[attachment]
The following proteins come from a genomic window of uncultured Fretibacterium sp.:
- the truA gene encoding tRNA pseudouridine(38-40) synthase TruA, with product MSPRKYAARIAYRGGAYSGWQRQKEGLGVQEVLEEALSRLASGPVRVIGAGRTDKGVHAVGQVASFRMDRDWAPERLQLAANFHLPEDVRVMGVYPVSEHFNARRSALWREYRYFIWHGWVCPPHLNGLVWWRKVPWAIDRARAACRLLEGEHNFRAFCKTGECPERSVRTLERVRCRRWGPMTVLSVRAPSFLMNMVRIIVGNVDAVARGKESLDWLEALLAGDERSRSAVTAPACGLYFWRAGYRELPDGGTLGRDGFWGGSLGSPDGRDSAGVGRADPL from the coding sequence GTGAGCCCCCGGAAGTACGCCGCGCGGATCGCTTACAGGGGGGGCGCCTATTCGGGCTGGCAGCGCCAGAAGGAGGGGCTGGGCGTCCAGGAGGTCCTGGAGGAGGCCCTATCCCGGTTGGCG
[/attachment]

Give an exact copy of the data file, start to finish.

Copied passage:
The following proteins come from a genomic window of uncultured Fretibacterium sp.:
- the truA gene encoding tRNA pseudouridine(38-40) synthase TruA, with product MSPRKYAARIAYRGGAYSGWQRQKEGLGVQEVLEEALSRLASGPVRVIGAGRTDKGVHAVGQVASFRMDRDWAPERLQLAANFHLPEDVRVMGVYPVSEHFNARRSALWREYRYFIWHGWVCPPHLNGLVWWRKVPWAIDRARAACRLLEGEHNFRAFCKTGECPERSVRTLERVRCRRWGPMTVLSVRAPSFLMNMVRIIVGNVDAVARGKESLDWLEALLAGDERSRSAVTAPACGLYFWRAGYRELPDGGTLGRDGFWGGSLGSPDGRDSAGVGRADPL from the coding sequence GTGAGCCCCCGGAAGTACGCCGCGCGGATCGCTTACAGGGGGGGCGCCTATTCGGGCTGGCAGCGCCAGAAGGAGGGGCTGGGCGTCCAGGAGGTCCTGGAGGAGGCCCTATCCCGGTTGGCG